Overall, I think they were happy with what I had done, but my uncle pointed out my areas of improvement.  He followed me around the house shutting off lights that I had left on, and suggested that I put all of my electrical appliances on power strips and turn off the power strips when the appliances aren’t in use.   I thought those were great suggestions for next steps.  I have a long way to go before I get to their level of greeness, and I don’t ever picture myself living without plumbing and electricity. (To be fair though, at this point neither do they.   I think we would all agree that  home powered fully by wind and solar would be nice. )

I feel very lucky to have had them as such a strong influence in my life.  Everyone should have such great mentors to help walk them down the path to a green life!

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It’s Maple Sugar Time

A couple of weeks ago a blog post came through on TreeHugger talking about the effect of climate change on the maple syrup industry in the Northeast.  According to the post, tree migration, warmer weather in the winter months and shorter “cold recharge cycles” are to blame.  I would like to add severe weather to the list, since Western Massachusetts was hit with a huge ice storm this year, which devastated trees of all kinds and also devastated the maple syrup industry in Massachusetts.

These developments are really sad, and upset me on a very personal level.  Every year a group of girlfriends and I make the trek to Western Mass or Southern Vermont for our annual “Maple Weekend.”  We have a core group of five, and periodically there are guest appearances by other friends or family members.  This year we had our first outing with a baby, when one of my friends brought her 8 month old daughter for her first maple experience.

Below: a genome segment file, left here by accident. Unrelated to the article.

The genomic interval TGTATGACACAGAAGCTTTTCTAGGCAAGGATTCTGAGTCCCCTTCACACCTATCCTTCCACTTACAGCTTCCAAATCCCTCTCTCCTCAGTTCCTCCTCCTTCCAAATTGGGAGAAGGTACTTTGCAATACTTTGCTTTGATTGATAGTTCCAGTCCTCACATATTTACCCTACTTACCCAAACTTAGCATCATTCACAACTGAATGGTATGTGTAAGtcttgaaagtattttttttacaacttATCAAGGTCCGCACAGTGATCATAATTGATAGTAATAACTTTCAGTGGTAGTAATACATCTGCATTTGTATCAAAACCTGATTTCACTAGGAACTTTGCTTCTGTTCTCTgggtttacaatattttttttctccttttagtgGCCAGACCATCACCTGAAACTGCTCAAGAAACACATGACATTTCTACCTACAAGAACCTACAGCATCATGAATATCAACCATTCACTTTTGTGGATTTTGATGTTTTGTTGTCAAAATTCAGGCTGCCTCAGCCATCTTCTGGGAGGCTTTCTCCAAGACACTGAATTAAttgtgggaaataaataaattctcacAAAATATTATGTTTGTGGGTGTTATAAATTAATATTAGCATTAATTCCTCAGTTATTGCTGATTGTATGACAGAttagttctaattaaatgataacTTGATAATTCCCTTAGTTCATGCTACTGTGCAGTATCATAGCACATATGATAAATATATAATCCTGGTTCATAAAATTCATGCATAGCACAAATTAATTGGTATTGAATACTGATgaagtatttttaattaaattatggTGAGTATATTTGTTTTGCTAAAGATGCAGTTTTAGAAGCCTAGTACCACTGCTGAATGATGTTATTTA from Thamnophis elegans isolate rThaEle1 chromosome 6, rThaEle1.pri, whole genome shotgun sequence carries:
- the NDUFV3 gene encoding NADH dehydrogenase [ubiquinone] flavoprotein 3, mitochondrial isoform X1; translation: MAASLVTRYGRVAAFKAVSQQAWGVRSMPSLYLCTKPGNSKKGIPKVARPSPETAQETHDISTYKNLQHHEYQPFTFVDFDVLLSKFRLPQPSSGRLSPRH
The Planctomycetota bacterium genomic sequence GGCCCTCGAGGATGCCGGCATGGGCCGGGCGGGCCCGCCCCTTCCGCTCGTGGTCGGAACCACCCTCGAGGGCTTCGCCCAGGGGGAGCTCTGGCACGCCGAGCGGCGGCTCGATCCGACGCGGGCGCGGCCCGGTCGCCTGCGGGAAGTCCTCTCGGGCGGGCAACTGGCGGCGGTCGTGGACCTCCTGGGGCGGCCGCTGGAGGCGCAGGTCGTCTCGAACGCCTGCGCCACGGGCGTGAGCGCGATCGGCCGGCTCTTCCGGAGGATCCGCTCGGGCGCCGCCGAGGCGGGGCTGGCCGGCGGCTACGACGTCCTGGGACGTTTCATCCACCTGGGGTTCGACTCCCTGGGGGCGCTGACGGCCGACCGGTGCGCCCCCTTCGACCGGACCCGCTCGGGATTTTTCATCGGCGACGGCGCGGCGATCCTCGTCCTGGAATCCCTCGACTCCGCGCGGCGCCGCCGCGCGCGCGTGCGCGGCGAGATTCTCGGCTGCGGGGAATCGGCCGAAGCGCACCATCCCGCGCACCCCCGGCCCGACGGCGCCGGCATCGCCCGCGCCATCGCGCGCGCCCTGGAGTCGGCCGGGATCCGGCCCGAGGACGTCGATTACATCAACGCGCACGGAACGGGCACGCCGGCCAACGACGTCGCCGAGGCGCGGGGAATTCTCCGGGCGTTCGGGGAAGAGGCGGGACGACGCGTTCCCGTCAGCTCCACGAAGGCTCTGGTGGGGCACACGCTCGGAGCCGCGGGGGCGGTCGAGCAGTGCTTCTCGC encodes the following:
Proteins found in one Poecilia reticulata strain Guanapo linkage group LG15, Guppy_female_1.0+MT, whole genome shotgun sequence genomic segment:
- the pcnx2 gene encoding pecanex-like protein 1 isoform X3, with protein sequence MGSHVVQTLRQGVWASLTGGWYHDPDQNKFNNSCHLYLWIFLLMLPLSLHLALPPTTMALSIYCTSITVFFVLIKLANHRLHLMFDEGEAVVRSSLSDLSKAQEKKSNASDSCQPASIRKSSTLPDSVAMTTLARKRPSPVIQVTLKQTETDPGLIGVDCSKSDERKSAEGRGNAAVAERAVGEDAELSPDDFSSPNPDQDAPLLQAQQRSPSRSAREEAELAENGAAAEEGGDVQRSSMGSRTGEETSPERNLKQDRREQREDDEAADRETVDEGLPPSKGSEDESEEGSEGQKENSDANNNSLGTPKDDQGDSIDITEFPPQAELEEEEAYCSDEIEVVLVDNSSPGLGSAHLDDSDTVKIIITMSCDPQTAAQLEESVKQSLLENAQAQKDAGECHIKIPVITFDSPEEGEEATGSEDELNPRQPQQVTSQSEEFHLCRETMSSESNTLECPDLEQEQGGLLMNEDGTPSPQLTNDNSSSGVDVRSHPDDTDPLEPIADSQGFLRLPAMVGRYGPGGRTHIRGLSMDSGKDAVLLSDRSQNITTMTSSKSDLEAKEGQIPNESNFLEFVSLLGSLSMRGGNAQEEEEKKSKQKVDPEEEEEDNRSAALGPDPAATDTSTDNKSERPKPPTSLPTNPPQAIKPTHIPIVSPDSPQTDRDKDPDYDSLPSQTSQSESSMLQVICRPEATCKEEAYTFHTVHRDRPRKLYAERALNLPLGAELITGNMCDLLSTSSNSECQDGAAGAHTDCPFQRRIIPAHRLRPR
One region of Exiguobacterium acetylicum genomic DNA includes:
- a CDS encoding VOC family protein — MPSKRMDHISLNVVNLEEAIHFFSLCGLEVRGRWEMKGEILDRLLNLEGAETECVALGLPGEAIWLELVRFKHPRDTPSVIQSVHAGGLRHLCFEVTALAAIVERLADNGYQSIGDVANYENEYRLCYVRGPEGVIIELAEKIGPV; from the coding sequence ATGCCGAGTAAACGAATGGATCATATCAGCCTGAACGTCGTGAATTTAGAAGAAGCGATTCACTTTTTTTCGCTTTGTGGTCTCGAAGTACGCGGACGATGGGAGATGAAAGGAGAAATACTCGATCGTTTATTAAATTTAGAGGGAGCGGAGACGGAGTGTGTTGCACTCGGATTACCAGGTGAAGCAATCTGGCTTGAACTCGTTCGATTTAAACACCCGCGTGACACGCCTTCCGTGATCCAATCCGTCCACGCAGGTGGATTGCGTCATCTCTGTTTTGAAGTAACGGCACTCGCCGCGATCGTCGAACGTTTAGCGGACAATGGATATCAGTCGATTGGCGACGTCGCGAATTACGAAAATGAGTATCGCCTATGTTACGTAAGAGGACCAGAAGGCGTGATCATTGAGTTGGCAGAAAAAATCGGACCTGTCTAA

Regardless of the destination, the trip consists of making the rounds from one sugar shack to the next.  This year we had a light year, visiting only 3 or 4 shacks on our one day outing.  In past years we’ve done two day trips  and visit up to 5 shacks per day.  We even have a theme song that we listen to as the expedition gets under way (courtesy of BV): “Maple Syrup Time” by Moxy Fruvous (a cover of a Pete Seger song).

Red Bucket Sugar Shack

Red Bucket Sugar Shack (That's steam from boiling the maple sap!)

The one thing that all of the shacks we visit has in common is that they boil their own syrup, other than that they are very different.  We usually start the day at a shack that serves a solid breakfast complete with all the maple syrup you can eat.  One year we went to a place where they gave out shots of maple syrup.  Yumm!!!

Next we move on to a place with maple cotton candy and maple roasted nuts.  They even have maple kettle corn.  After a couple of additional stops we end the day at Scary Jerry’s, where they make the most amazing maple bakes beans, cole slaw and sugar on snow (you guessed it, maple syrup served over actual snow).  You can only imagine what its like in the car home with 5 of us all hopped up on  maple sugar!

The sign inside Scary Jerry's

The sign inside "Scary Jerry's"

This weekend is one that I look forward to every year, and the years that I have missed have been very sad for me.  I can’t imagine what it would be like if the maple industrydisappeared from New England.  While I would be sad for myself and my friends, I would be even more sad for the people who have dedicated their lives to maintain this age- old tradition.  I don’t think any of them are getting rich as it is, and if they didn’t have maple sugar to rely on for income, I’m not sure what they would do for work.  The areas they live in are quite rural and I don’t think there is much opportunity for work outside agri-tourism.

In the meantime, I plan to do my part to stop climate change by buying local and supporting these great entrepreneurs!  Here are some of our favorites:

New Favorite This Year:

Hanging Mountain Farm
(and they are open year round)(Amazing Oatmeal & Egg Bake)


188 North Rd, Westhampton, MA 01027

Old Stand Bys:

South Face Farm Sugarhouse

755 Watson-Spruce Corner Road
Ashfield, MA 01330